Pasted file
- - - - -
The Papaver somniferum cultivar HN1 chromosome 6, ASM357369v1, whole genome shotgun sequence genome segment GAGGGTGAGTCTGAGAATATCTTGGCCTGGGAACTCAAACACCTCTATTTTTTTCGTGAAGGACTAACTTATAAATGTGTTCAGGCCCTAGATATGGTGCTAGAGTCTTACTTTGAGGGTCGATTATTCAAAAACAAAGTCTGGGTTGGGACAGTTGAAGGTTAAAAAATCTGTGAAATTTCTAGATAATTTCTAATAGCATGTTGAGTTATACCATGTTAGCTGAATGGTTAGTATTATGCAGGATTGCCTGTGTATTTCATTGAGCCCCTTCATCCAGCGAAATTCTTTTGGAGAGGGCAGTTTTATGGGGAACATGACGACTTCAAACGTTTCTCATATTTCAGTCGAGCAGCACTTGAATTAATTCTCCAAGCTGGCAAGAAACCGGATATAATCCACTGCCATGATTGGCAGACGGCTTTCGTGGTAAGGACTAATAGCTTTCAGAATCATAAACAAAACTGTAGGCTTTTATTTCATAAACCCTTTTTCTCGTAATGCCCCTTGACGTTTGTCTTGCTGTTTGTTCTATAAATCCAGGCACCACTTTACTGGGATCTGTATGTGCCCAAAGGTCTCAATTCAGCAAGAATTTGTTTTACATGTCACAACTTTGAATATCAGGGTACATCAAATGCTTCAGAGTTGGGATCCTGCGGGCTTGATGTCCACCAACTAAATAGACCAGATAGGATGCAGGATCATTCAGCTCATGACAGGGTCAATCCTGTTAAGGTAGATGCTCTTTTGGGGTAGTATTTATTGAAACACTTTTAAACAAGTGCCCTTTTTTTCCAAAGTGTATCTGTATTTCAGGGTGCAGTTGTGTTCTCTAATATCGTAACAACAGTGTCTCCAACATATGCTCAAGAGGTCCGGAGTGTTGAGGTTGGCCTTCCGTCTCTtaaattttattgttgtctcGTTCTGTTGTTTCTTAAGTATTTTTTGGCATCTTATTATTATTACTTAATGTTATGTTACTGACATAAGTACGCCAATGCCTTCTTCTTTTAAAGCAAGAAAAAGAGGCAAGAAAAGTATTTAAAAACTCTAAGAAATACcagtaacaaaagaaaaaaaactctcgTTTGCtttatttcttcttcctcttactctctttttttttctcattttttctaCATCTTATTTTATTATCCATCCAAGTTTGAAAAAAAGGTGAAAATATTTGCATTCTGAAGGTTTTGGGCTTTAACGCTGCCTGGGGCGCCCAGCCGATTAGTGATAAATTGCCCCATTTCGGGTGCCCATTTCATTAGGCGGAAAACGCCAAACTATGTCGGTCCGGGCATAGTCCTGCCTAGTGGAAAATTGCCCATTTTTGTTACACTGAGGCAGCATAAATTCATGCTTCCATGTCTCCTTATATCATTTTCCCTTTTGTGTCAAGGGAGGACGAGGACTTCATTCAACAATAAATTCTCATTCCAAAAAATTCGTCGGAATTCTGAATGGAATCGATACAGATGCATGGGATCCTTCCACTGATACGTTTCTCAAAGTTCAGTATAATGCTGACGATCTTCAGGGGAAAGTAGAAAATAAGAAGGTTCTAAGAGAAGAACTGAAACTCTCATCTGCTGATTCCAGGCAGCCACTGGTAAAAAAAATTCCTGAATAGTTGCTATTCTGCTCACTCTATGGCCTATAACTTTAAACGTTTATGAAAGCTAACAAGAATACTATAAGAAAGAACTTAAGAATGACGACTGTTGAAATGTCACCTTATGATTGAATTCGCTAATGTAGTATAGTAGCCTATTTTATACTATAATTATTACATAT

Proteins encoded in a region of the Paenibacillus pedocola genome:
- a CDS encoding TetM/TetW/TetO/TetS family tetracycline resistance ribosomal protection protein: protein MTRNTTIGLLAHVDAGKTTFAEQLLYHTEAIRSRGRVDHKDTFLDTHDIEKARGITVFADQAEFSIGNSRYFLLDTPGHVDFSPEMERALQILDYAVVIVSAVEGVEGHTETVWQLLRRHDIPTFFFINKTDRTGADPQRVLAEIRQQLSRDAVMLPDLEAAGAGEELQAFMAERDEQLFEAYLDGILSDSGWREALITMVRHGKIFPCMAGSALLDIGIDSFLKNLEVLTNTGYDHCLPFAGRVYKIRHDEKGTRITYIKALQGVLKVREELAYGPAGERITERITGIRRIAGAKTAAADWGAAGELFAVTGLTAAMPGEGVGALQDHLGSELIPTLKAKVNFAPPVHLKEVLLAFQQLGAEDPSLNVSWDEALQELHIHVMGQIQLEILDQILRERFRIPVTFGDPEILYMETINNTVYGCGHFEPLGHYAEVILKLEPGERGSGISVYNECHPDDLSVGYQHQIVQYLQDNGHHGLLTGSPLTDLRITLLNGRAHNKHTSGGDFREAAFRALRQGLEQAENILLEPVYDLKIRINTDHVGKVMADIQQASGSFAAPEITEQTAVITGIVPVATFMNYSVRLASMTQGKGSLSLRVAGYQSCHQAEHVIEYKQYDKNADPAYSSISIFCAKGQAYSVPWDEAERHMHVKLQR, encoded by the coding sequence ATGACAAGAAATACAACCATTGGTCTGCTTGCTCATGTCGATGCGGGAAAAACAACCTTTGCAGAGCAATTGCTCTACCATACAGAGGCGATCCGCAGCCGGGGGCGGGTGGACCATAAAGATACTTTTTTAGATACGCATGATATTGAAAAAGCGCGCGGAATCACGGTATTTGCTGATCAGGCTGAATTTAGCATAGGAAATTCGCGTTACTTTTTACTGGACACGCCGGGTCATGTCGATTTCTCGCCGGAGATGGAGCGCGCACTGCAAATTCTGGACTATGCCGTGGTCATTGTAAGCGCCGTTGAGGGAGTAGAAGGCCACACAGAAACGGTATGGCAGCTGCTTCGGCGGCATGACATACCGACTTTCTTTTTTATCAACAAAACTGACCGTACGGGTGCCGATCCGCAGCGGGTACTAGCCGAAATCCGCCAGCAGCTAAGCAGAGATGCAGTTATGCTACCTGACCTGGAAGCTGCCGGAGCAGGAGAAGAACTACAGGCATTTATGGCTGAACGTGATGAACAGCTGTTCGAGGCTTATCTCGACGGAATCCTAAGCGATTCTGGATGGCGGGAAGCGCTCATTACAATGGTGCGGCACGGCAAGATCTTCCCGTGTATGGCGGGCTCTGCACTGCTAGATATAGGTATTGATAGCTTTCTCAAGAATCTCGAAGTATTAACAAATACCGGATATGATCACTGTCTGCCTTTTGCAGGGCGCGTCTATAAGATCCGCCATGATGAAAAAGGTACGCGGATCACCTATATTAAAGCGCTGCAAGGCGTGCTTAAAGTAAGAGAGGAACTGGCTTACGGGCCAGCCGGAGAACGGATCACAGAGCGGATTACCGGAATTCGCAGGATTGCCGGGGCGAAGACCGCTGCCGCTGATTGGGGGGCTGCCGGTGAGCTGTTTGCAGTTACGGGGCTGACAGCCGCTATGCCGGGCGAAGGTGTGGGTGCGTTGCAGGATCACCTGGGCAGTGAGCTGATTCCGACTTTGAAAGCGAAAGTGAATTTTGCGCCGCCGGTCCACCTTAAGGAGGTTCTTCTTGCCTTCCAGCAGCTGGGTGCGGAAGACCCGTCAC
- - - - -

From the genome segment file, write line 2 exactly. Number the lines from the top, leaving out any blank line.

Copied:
Proteins encoded in a region of the Paenibacillus pedocola genome: